Movies: Django Unchained

Starring: Jamie Foxx, Christoph Waltz, Leonardo DiCaprio, Samuel L. Jackson
Directed By: Quentin Tarantino
Written By: Quentin Tarantino
Columbia, 2012
R; 165 min
4 stars (out of 5)


Tarantino follows Inglourius Basterds with a film of equal entertainment value. In fact, the tone of Django Unchained is almost exactly the same as that of Basterds, with Oscar-winning Waltz playing a very similar capricious role, though in Django he sides with the sympathetic rather than villainous.

I could tell stories of Tarantino, who I met however briefly during my tenure as a film student in Austin.  And I could talk about DiCaprio, who I've never met and yet my friends laughingly call him my "[twin] brother" because a street artist in Rome once drew me and the end result was something that looked remarkably like a female version of dear Leo (please note that he is actually a little older than I am; not sure what that says about how I look and/or the talent of the Italian street artist).

But really, all that need be said is that I enter every Tarantino movie with a sense of apprehension because his films always come with forewarning of how bloody and violent they are. I can't really do gore, don't watch horror films, but I've found that, on the whole, Tarantino's brand of violence doesn't much deter me. It is so over-the-top, and things move so fast, the blood never has time to bother me. Also, the story being told is usually so entertaining that I'm willing to brave the inevitable splatter. (Except Kill Bill bored me, so I wandered off in the middle of that one.)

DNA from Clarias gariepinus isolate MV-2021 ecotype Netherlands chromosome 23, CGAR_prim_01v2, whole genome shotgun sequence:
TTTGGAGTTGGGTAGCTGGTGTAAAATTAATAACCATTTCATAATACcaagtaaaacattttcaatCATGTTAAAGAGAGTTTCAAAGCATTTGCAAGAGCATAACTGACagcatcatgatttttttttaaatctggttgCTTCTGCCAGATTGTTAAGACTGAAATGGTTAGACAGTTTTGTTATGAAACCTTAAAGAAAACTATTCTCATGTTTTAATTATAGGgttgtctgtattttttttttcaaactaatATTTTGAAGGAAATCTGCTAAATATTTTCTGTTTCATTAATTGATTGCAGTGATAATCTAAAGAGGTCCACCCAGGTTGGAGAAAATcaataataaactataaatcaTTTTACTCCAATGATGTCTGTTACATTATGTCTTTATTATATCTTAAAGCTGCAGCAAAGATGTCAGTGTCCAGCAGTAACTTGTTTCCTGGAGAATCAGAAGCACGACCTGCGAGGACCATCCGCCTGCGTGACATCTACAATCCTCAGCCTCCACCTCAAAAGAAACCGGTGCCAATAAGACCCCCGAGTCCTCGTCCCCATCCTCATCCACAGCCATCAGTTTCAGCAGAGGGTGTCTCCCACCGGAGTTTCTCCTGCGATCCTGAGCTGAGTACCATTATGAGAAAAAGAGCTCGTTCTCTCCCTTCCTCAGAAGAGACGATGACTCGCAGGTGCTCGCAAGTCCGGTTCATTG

In any case, I found Django Unchained highly engaging, if a tad too long. The last 20–30 minutes weren't entirely necessary, and I had to wonder at the need to show ZoĆ« Bell but not really use her for anything. But on the flip side, always glad to see a Carradine. Also, Don Johnson and Bruce Dern. (Truthfully that bit with Johnson as Big Daddy and Jonah Hill and the other Bag Heads—that was pretty damn funny, simply for the fact that it was so underplayed while the rest of the movie, in true Tarantino style, was exaggerated and overstimulating.)

Tarantino is not subtle. Not with his violence, nor with his schtick. Waltz's character is Dr. King Schultz, and the "Dr. King" part is what sticks out, for this is a man who treats Django as an equal. He is a personification of civility and civil rights. Kerry Washington plays Broomhilda von Schaft, and once Schultz takes the time to explain the myth of Broomhilda's rescue by Siegfried from a mountain protected by a fire-breathing dragon . . . Well, you see where the story is going.

But as they say, half the fun (if not more) is in how you get there, and in Django Unchained we do have an interesting journey and a satisfying, if predictable, finish.

No comments: